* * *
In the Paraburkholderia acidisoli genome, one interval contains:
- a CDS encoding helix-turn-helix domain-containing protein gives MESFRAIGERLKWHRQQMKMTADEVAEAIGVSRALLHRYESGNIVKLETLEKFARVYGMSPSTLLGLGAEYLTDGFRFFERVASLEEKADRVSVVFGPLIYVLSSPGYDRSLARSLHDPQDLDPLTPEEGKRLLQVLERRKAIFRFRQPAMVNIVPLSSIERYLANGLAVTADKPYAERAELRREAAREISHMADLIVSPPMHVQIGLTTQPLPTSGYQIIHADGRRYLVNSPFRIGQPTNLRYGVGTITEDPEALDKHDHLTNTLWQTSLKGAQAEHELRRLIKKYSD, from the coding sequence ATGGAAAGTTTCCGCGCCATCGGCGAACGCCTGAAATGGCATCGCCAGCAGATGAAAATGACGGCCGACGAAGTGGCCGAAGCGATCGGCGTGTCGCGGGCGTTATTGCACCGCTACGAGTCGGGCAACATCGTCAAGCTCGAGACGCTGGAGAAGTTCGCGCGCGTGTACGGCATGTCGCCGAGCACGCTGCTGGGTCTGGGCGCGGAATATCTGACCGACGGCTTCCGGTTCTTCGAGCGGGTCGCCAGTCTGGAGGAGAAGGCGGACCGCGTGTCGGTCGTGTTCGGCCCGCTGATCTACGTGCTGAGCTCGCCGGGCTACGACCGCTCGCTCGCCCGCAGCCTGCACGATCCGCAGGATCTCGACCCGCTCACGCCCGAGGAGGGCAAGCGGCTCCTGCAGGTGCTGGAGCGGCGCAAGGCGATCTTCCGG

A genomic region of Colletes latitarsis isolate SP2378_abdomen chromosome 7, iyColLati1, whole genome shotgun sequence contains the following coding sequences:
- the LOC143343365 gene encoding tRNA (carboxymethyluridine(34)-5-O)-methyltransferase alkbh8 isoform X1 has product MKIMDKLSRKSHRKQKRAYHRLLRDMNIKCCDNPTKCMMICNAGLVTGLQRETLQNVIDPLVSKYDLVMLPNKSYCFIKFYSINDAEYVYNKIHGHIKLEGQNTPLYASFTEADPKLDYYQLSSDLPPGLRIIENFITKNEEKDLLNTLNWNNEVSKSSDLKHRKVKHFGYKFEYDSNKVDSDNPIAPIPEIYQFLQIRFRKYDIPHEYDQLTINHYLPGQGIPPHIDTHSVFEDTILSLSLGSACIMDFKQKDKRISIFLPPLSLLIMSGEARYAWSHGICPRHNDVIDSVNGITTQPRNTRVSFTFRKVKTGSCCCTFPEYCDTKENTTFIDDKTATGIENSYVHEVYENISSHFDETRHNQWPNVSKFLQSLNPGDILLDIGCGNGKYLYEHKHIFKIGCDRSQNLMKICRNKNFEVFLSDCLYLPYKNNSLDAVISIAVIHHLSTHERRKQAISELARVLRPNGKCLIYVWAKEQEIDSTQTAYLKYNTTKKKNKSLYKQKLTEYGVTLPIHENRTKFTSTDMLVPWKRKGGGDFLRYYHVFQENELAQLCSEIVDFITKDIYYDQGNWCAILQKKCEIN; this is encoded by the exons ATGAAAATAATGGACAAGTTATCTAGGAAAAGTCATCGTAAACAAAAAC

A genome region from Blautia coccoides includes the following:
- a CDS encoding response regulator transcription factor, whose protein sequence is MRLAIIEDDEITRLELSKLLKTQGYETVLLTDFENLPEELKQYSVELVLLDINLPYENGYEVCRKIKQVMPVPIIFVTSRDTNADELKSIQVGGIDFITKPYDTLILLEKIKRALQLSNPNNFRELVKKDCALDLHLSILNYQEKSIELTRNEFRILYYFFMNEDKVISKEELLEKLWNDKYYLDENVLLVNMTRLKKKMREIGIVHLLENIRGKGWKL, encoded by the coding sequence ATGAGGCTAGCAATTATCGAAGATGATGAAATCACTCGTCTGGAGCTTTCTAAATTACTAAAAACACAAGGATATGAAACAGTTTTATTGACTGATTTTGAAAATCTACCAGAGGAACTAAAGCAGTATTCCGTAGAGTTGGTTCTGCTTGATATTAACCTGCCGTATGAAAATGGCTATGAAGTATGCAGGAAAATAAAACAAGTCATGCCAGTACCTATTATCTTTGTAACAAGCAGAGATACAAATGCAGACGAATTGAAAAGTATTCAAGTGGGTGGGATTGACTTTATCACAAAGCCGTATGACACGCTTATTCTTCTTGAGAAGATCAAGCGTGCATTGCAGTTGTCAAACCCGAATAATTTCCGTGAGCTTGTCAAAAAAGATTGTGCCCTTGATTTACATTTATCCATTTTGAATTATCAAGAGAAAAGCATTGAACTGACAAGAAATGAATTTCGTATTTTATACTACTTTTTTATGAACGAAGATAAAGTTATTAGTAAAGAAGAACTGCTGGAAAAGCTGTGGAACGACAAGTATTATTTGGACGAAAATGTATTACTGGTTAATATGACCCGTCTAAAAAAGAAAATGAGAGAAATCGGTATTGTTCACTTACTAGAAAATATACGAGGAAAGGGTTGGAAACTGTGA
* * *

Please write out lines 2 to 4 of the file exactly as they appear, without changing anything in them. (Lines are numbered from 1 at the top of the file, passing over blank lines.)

- a CDS encoding helix-turn-helix domain-containing protein gives MESFRAIGERLKWHRQQMKMTADEVAEAIGVSRALLHRYESGNIVKLETLEKFARVYGMSPSTLLGLGAEYLTDGFRFFERVASLEEKADRVSVVFGPLIYVLSSPGYDRSLARSLHDPQDLDPLTPEEGKRLLQVLERRKAIFRFRQPAMVNIVPLSSIERYLANGLAVTADKPYAERAELRREAAREISHMADLIVSPPMHVQIGLTTQPLPTSGYQIIHADGRRYLVNSPFRIGQPTNLRYGVGTITEDPEALDKHDHLTNTLWQTSLKGAQAEHELRRLIKKYSD, from the coding sequence ATGGAAAGTTTCCGCGCCATCGGCGAACGCCTGAAATGGCATCGCCAGCAGATGAAAATGACGGCCGACGAAGTGGCCGAAGCGATCGGCGTGTCGCGGGCGTTATTGCACCGCTACGAGTCGGGCAACATCGTCAAGCTCGAGACGCTGGAGAAGTTCGCGCGCGTGTACGGCATGTCGCCGAGCACGCTGCTGGGTCTGGGCGCGGAATATCTGACCGACGGCTTCCGGTTCTTCGAGCGGGTCGCCAGTCTGGAGGAGAAGGCGGACCGCGTGTCGGTCGTGTTCGGCCCGCTGATCTACGTGCTGAGCTCGCCGGGCTACGACCGCTCGCTCGCCCGCAGCCTGCACGATCCGCAGGATCTCGACCCGCTCACGCCCGAGGAGGGCAAGCGGCTCCTGCAGGTGCTGGAGCGGCGCAAGGCGATCTTCCGG

A genomic region of Colletes latitarsis isolate SP2378_abdomen chromosome 7, iyColLati1, whole genome shotgun sequence contains the following coding sequences:
- the LOC143343365 gene encoding tRNA (carboxymethyluridine(34)-5-O)-methyltransferase alkbh8 isoform X1 has product MKIMDKLSRKSHRKQKRAYHRLLRDMNIKCCDNPTKCMMICNAGLVTGLQRETLQNVIDPLVSKYDLVMLPNKSYCFIKFYSINDAEYVYNKIHGHIKLEGQNTPLYASFTEADPKLDYYQLSSDLPPGLRIIENFITKNEEKDLLNTLNWNNEVSKSSDLKHRKVKHFGYKFEYDSNKVDSDNPIAPIPEIYQFLQIRFRKYDIPHEYDQLTINHYLPGQGIPPHIDTHSVFEDTILSLSLGSACIMDFKQKDKRISIFLPPLSLLIMSGEARYAWSHGICPRHNDVIDSVNGITTQPRNTRVSFTFRKVKTGSCCCTFPEYCDTKENTTFIDDKTATGIENSYVHEVYENISSHFDETRHNQWPNVSKFLQSLNPGDILLDIGCGNGKYLYEHKHIFKIGCDRSQNLMKICRNKNFEVFLSDCLYLPYKNNSLDAVISIAVIHHLSTHERRKQAISELARVLRPNGKCLIYVWAKEQEIDSTQTAYLKYNTTKKKNKSLYKQKLTEYGVTLPIHENRTKFTSTDMLVPWKRKGGGDFLRYYHVFQENELAQLCSEIVDFITKDIYYDQGNWCAILQKKCEIN; this is encoded by the exons ATGAAAATAATGGACAAGTTATCTAGGAAAAGTCATCGTAAACAAAAAC